The German Left's Ordeal of Power

Read Time:
5m 6sec

A Survey of Recent Articles

The postwar era in German history came to an end last fall when chancellor-forlife Helmut Kohl was turned out of office. During his 16-year rule, the Christian Democrat had helped to gain the West’s victory in the Cold War and the reunification of his nation. When the 68-year-old, pro-American chancellor became "history," many observers worried about what would happen under his younger successor, Social Democrat Gerhard Schröder. In the early 1970s, Schröder was head of the Hanover branch of the Jungsozialisten, radical youth organization of the Social Democratic Party, notes Josef Joffe, editorial page editor of the Süddeutsche Zeitung in Munich, writing in National Interest (Summer 1999). German defense minister Rudolf Scharping also had been a leader of the radical youth group, while foreign minister Josef Fischer, the leader of the Green Party (which is the junior partner in the ruling "Red-Green" coalition), had run with street-fighting anarcho-socialists in Frankfurt.

All three men, Joffe writes, "came of political age in the heady ’60s when they imbibed pretty much the same ideological brew in the ‘anti-imperialist struggle’ against the Vietnam War: anti-capitalism, anti-Americanism, and ‘anti-anti-communism,’ plus what the French call tiers-mondisme [Third World-ism] (especially of the ‘anti-Zionist’ variety) and contempt for ‘bourgeois’ political virtues such as moderation, compromise, and pluralism."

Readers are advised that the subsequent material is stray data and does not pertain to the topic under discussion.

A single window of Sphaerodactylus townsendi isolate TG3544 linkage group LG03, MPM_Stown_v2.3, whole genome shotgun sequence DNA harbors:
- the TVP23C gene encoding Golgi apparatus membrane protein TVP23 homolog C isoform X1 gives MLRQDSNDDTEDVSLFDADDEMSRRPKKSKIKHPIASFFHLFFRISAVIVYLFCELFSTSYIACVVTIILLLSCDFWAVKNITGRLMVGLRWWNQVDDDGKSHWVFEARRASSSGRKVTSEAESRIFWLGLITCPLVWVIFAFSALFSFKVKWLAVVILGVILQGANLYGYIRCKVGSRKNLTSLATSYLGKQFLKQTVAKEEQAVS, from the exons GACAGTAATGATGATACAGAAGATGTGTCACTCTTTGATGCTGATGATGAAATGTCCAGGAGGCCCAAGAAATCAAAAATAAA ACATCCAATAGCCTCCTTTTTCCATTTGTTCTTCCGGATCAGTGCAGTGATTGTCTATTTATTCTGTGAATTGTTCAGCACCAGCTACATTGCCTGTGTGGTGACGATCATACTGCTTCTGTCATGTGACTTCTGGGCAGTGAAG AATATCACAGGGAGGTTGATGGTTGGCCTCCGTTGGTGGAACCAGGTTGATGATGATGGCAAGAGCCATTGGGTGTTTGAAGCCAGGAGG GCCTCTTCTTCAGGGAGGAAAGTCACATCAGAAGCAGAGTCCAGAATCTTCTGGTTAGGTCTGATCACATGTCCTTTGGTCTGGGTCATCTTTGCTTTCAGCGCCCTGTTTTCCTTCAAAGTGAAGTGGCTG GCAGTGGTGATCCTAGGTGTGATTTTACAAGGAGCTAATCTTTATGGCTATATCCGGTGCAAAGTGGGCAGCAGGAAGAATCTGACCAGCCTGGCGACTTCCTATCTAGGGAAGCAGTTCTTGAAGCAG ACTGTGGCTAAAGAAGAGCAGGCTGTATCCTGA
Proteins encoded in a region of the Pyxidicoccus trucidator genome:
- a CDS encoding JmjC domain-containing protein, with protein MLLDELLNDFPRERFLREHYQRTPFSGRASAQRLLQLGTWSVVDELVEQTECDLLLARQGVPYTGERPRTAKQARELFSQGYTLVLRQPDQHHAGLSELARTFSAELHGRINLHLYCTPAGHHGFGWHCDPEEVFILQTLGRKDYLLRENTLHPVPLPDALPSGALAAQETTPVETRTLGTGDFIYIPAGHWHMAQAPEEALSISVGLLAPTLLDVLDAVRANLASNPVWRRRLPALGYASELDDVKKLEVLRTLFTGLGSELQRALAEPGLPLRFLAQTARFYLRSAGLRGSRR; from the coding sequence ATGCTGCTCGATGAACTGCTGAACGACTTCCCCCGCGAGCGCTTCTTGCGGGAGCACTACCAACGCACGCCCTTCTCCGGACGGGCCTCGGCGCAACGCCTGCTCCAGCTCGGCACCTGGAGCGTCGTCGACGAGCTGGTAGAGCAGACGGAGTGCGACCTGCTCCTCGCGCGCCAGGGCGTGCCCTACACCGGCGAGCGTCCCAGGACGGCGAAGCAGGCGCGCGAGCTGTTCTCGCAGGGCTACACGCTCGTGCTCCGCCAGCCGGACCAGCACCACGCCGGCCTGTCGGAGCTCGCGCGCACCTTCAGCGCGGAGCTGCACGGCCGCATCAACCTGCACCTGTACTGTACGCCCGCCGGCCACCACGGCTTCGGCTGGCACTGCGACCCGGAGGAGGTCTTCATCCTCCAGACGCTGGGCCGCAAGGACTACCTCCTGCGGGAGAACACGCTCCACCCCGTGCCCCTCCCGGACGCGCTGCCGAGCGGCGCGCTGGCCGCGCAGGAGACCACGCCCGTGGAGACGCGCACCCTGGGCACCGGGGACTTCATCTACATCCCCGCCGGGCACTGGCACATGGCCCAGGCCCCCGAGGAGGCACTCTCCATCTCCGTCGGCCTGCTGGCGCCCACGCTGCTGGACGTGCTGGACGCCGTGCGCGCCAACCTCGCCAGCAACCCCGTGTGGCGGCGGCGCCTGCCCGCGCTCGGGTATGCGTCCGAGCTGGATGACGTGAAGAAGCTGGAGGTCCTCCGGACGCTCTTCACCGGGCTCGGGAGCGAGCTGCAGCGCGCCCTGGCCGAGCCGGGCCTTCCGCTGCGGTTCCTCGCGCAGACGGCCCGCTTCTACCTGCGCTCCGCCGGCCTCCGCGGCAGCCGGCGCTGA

Today, Joffe says, "the only thing remotely ‘red’ about [Schröder] is his pricey Cuban Cohiba cigars," while erstwhile rock thrower Fischer, since moving to the head of the Foreign Office, wears only gray three-piece suits. When NATO’s U.S.-led air war against Serbia began last March, the former antiwar activists, whose parties had long opposed America and NATO, sent German strike aircraft into combat for the first time since World War II.

Like Bill Clinton when he first assumed the U.S. presidency, however, Schröder on taking office hit the ground stumbling, observes freelance writer K. Michael Prince in the Washington Quarterly (Summer 1999). Germany for the last dozen years has been plagued by high unemployment, now about 10 percent, and twice that in parts of the former East Germany. Schröder, while offering few specifics, presented himself to the voters as an agent of change. But early in his administration prospective economics minister Jost Stollman, who had symbolized the candidate’s "New Center" approach during the campaign, departed. Old-fashioned socialist Oskar Lafontaine then became finance minister—only to exit less than five months later, after encountering stiff opposition from German business. These sudden shifts didn’t help the Schröder administration’s reputation for disarray.

The Red-Green government does have some accomplishments, observes Andrei S. Markovits, a political scientist at the University of Michigan, Ann Arbor, writing in Dissent (Summer 1999). The most notable is "a new citizenship law that redefines what it means to be German."